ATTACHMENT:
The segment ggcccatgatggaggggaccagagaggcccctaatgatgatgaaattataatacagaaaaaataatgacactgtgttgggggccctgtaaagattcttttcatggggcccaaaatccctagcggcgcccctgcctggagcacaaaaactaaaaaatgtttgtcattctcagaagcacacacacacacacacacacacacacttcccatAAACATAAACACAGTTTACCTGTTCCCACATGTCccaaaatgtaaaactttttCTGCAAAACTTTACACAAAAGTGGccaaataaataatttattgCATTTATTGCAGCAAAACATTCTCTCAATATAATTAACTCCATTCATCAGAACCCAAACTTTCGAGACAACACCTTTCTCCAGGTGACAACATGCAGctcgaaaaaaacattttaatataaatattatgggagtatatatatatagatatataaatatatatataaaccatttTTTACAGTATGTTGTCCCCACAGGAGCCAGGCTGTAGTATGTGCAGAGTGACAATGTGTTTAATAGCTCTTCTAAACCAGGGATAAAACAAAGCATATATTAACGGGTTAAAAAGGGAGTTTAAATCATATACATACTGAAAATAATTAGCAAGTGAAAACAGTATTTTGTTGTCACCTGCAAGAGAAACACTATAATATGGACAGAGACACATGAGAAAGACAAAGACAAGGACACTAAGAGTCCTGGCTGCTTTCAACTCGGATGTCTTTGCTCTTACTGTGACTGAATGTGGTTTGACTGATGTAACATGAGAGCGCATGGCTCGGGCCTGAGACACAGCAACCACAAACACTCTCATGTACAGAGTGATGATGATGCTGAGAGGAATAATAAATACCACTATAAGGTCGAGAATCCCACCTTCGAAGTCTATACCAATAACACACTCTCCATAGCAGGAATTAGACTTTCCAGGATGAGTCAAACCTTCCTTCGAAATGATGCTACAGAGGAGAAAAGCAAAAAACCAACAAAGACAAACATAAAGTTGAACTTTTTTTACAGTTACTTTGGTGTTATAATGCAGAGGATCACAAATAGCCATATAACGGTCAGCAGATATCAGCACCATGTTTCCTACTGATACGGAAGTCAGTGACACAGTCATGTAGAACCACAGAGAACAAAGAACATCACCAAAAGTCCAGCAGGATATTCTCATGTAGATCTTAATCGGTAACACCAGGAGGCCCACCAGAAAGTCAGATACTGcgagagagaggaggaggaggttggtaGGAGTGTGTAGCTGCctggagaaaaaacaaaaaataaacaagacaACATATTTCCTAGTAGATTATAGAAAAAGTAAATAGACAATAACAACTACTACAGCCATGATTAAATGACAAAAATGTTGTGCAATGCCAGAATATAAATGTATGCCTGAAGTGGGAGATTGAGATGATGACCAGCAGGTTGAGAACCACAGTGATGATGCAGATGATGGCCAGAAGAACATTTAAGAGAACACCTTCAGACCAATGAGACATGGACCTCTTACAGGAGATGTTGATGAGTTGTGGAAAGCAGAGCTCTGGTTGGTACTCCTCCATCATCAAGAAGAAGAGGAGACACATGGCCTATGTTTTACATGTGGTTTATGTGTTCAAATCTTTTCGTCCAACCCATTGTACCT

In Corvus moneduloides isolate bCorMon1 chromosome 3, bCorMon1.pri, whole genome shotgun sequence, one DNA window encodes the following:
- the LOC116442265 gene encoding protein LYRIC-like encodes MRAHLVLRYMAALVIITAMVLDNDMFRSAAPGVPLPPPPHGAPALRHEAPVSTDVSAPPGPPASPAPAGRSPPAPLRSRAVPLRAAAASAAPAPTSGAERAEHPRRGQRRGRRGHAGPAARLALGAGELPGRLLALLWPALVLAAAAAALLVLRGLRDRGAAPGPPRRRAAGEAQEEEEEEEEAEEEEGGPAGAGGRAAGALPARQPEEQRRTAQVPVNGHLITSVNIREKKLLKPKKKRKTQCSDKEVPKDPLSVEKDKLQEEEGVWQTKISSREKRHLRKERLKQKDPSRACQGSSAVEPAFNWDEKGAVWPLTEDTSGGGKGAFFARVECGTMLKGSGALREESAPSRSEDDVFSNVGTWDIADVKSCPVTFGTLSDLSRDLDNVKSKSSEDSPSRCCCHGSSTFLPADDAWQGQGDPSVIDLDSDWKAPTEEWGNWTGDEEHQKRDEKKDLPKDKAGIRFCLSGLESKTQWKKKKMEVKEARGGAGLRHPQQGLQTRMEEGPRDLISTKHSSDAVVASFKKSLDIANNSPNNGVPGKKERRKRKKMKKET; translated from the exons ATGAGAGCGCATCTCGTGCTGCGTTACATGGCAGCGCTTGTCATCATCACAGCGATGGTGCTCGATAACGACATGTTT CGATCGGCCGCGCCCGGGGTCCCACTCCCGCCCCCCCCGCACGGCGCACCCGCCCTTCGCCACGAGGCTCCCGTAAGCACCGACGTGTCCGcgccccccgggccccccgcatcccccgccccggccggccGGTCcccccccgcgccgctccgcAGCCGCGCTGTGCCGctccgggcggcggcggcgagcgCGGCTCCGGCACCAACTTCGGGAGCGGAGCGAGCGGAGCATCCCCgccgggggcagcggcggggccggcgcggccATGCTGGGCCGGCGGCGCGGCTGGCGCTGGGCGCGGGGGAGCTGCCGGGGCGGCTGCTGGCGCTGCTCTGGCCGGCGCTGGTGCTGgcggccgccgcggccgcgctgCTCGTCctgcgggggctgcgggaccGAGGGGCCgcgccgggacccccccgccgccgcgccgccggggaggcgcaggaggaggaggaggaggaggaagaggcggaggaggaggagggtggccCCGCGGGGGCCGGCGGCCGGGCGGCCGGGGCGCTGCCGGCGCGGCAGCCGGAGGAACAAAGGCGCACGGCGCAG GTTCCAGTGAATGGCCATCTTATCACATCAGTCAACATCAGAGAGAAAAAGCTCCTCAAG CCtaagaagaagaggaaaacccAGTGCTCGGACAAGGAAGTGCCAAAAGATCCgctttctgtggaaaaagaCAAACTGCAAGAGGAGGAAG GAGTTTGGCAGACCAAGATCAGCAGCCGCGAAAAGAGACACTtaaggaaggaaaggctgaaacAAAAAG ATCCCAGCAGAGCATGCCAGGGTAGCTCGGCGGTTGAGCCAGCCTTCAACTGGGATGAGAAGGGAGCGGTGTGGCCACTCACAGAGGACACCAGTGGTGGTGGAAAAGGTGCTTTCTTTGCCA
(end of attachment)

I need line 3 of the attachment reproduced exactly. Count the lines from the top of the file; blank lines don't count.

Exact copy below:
- the LOC116442265 gene encoding protein LYRIC-like encodes MRAHLVLRYMAALVIITAMVLDNDMFRSAAPGVPLPPPPHGAPALRHEAPVSTDVSAPPGPPASPAPAGRSPPAPLRSRAVPLRAAAASAAPAPTSGAERAEHPRRGQRRGRRGHAGPAARLALGAGELPGRLLALLWPALVLAAAAAALLVLRGLRDRGAAPGPPRRRAAGEAQEEEEEEEEAEEEEGGPAGAGGRAAGALPARQPEEQRRTAQVPVNGHLITSVNIREKKLLKPKKKRKTQCSDKEVPKDPLSVEKDKLQEEEGVWQTKISSREKRHLRKERLKQKDPSRACQGSSAVEPAFNWDEKGAVWPLTEDTSGGGKGAFFARVECGTMLKGSGALREESAPSRSEDDVFSNVGTWDIADVKSCPVTFGTLSDLSRDLDNVKSKSSEDSPSRCCCHGSSTFLPADDAWQGQGDPSVIDLDSDWKAPTEEWGNWTGDEEHQKRDEKKDLPKDKAGIRFCLSGLESKTQWKKKKMEVKEARGGAGLRHPQQGLQTRMEEGPRDLISTKHSSDAVVASFKKSLDIANNSPNNGVPGKKERRKRKKMKKET; translated from the exons ATGAGAGCGCATCTCGTGCTGCGTTACATGGCAGCGCTTGTCATCATCACAGCGATGGTGCTCGATAACGACATGTTT CGATCGGCCGCGCCCGGGGTCCCACTCCCGCCCCCCCCGCACGGCGCACCCGCCCTTCGCCACGAGGCTCCCGTAAGCACCGACGTGTCCGcgccccccgggccccccgcatcccccgccccggccggccGGTCcccccccgcgccgctccgcAGCCGCGCTGTGCCGctccgggcggcggcggcgagcgCGGCTCCGGCACCAACTTCGGGAGCGGAGCGAGCGGAGCATCCCCgccgggggcagcggcggggccggcgcggccATGCTGGGCCGGCGGCGCGGCTGGCGCTGGGCGCGGGGGAGCTGCCGGGGCGGCTGCTGGCGCTGCTCTGGCCGGCGCTGGTGCTGgcggccgccgcggccgcgctgCTCGTCctgcgggggctgcgggaccGAGGGGCCgcgccgggacccccccgccgccgcgccgccggggaggcgcaggaggaggaggaggaggaggaagaggcggaggaggaggagggtggccCCGCGGGGGCCGGCGGCCGGGCGGCCGGGGCGCTGCCGGCGCGGCAGCCGGAGGAACAAAGGCGCACGGCGCAG GTTCCAGTGAATGGCCATCTTATCACATCAGTCAACATCAGAGAGAAAAAGCTCCTCAAG CCtaagaagaagaggaaaacccAGTGCTCGGACAAGGAAGTGCCAAAAGATCCgctttctgtggaaaaagaCAAACTGCAAGAGGAGGAAG GAGTTTGGCAGACCAAGATCAGCAGCCGCGAAAAGAGACACTtaaggaaggaaaggctgaaacAAAAAG ATCCCAGCAGAGCATGCCAGGGTAGCTCGGCGGTTGAGCCAGCCTTCAACTGGGATGAGAAGGGAGCGGTGTGGCCACTCACAGAGGACACCAGTGGTGGTGGAAAAGGTGCTTTCTTTGCCA